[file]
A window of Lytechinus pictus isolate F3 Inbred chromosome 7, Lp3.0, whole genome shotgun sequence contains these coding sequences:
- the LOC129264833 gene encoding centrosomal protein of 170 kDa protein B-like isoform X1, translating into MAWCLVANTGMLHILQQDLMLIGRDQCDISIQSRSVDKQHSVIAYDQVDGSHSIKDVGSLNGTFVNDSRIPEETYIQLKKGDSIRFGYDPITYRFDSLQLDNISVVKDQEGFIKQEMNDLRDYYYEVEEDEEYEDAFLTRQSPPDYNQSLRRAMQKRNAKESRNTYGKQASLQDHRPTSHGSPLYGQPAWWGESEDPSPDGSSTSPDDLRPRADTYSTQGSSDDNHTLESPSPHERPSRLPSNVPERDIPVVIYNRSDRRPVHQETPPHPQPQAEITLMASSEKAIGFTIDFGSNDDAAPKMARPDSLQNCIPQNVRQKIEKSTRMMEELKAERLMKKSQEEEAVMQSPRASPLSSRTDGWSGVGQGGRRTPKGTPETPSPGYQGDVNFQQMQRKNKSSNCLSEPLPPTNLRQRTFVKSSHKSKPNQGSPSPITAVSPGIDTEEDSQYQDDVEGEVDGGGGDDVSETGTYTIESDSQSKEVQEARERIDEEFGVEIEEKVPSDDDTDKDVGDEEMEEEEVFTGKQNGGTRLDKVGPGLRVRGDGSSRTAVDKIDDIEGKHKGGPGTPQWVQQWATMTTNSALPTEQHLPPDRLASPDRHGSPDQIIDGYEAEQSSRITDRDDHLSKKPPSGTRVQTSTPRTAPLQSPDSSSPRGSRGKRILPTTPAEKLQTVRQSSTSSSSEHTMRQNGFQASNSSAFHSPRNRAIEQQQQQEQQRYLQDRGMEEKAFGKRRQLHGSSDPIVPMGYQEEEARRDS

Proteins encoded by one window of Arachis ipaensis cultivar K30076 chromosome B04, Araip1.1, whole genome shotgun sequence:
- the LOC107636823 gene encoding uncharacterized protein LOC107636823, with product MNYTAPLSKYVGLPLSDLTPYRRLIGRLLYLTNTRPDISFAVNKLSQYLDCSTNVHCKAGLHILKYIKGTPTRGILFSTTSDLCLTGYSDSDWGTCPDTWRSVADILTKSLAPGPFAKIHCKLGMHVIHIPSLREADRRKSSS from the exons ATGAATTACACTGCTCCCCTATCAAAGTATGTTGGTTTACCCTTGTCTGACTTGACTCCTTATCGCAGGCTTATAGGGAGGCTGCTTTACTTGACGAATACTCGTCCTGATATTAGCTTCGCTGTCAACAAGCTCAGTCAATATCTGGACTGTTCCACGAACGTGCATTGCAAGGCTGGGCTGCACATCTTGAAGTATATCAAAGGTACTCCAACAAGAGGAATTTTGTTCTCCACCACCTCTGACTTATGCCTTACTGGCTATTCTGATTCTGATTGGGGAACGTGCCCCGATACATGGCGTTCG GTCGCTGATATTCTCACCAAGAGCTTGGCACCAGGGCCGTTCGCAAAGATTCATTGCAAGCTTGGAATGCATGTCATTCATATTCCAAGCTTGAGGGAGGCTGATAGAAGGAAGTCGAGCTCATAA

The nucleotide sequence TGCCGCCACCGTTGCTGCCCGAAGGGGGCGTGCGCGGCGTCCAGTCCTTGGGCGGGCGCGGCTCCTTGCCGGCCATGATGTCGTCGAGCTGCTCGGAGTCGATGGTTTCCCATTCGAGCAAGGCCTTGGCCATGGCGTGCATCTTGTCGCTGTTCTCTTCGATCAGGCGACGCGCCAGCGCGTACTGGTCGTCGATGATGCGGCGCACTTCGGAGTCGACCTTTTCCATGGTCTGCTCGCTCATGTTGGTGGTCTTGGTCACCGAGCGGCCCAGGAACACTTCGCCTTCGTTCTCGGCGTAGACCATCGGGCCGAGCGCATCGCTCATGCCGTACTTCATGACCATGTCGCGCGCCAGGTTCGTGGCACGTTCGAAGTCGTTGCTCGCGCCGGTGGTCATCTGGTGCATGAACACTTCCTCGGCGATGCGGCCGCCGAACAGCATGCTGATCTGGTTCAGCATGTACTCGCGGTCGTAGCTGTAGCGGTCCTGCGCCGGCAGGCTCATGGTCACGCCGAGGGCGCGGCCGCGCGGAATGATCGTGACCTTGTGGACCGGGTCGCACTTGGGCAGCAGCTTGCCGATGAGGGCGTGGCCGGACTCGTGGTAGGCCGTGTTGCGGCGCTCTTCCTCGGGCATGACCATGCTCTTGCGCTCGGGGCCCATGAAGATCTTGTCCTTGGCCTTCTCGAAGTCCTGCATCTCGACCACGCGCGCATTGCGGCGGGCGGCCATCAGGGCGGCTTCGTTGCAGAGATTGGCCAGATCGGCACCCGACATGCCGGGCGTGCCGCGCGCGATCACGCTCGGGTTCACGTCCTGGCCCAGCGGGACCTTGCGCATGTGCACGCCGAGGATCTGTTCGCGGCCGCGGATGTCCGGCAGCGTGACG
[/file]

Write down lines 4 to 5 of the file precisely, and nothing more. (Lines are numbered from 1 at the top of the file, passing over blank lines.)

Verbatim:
- the LOC107636823 gene encoding uncharacterized protein LOC107636823, with product MNYTAPLSKYVGLPLSDLTPYRRLIGRLLYLTNTRPDISFAVNKLSQYLDCSTNVHCKAGLHILKYIKGTPTRGILFSTTSDLCLTGYSDSDWGTCPDTWRSVADILTKSLAPGPFAKIHCKLGMHVIHIPSLREADRRKSSS from the exons ATGAATTACACTGCTCCCCTATCAAAGTATGTTGGTTTACCCTTGTCTGACTTGACTCCTTATCGCAGGCTTATAGGGAGGCTGCTTTACTTGACGAATACTCGTCCTGATATTAGCTTCGCTGTCAACAAGCTCAGTCAATATCTGGACTGTTCCACGAACGTGCATTGCAAGGCTGGGCTGCACATCTTGAAGTATATCAAAGGTACTCCAACAAGAGGAATTTTGTTCTCCACCACCTCTGACTTATGCCTTACTGGCTATTCTGATTCTGATTGGGGAACGTGCCCCGATACATGGCGTTCG GTCGCTGATATTCTCACCAAGAGCTTGGCACCAGGGCCGTTCGCAAAGATTCATTGCAAGCTTGGAATGCATGTCATTCATATTCCAAGCTTGAGGGAGGCTGATAGAAGGAAGTCGAGCTCATAA

The nucleotide sequence TGCCGCCACCGTTGCTGCCCGAAGGGGGCGTGCGCGGCGTCCAGTCCTTGGGCGGGCGCGGCTCCTTGCCGGCCATGATGTCGTCGAGCTGCTCGGAGTCGATGGTTTCCCATTCGAGCAAGGCCTTGGCCATGGCGTGCATCTTGTCGCTGTTCTCTTCGATCAGGCGACGCGCCAGCGCGTACTGGTCGTCGATGATGCGGCGCACTTCGGAGTCGACCTTTTCCATGGTCTGCTCGCTCATGTTGGTGGTCTTGGTCACCGAGCGGCCCAGGAACACTTCGCCTTCGTTCTCGGCGTAGACCATCGGGCCGAGCGCATCGCTCATGCCGTACTTCATGACCATGTCGCGCGCCAGGTTCGTGGCACGTTCGAAGTCGTTGCTCGCGCCGGTGGTCATCTGGTGCATGAACACTTCCTCGGCGATGCGGCCGCCGAACAGCATGCTGATCTGGTTCAGCATGTACTCGCGGTCGTAGCTGTAGCGGTCCTGCGCCGGCAGGCTCATGGTCACGCCGAGGGCGCGGCCGCGCGGAATGATCGTGACCTTGTGGACCGGGTCGCACTTGGGCAGCAGCTTGCCGATGAGGGCGTGGCCGGACTCGTGGTAGGCCGTGTTGCGGCGCTCTTCCTCGGGCATGACCATGCTCTTGCGCTCGGGGCCCATGAAGATCTTGTCCTTGGCCTTCTCGAAGTCCTGCATCTCGACCACGCGCGCATTGCGGCGGGCGGCCATCAGGGCGGCTTCGTTGCAGAGATTGGCCAGATCGGCACCCGACATGCCGGGCGTGCCGCGCGCGATCACGCTCGGGTTCACGTCCTGGCCCAGCGGGACCTTGCGCATGTGCACGCCGAGGATCTGTTCGCGGCCGCGGATGTCCGGCAGCGTGACG